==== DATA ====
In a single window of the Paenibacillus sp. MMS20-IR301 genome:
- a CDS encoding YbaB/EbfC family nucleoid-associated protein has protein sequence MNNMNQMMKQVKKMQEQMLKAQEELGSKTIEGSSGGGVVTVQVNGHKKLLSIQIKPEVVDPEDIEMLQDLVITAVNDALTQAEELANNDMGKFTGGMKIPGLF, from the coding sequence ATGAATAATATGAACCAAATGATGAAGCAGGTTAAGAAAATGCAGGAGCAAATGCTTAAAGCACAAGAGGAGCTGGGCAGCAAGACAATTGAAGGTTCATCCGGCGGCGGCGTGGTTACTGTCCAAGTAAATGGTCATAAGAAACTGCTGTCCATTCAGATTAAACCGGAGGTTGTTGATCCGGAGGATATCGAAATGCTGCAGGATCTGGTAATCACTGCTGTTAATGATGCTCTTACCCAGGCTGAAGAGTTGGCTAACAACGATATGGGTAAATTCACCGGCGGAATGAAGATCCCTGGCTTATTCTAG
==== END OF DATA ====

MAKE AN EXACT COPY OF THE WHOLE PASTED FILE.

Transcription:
In a single window of the Paenibacillus sp. MMS20-IR301 genome:
- a CDS encoding YbaB/EbfC family nucleoid-associated protein has protein sequence MNNMNQMMKQVKKMQEQMLKAQEELGSKTIEGSSGGGVVTVQVNGHKKLLSIQIKPEVVDPEDIEMLQDLVITAVNDALTQAEELANNDMGKFTGGMKIPGLF, from the coding sequence ATGAATAATATGAACCAAATGATGAAGCAGGTTAAGAAAATGCAGGAGCAAATGCTTAAAGCACAAGAGGAGCTGGGCAGCAAGACAATTGAAGGTTCATCCGGCGGCGGCGTGGTTACTGTCCAAGTAAATGGTCATAAGAAACTGCTGTCCATTCAGATTAAACCGGAGGTTGTTGATCCGGAGGATATCGAAATGCTGCAGGATCTGGTAATCACTGCTGTTAATGATGCTCTTACCCAGGCTGAAGAGTTGGCTAACAACGATATGGGTAAATTCACCGGCGGAATGAAGATCCCTGGCTTATTCTAG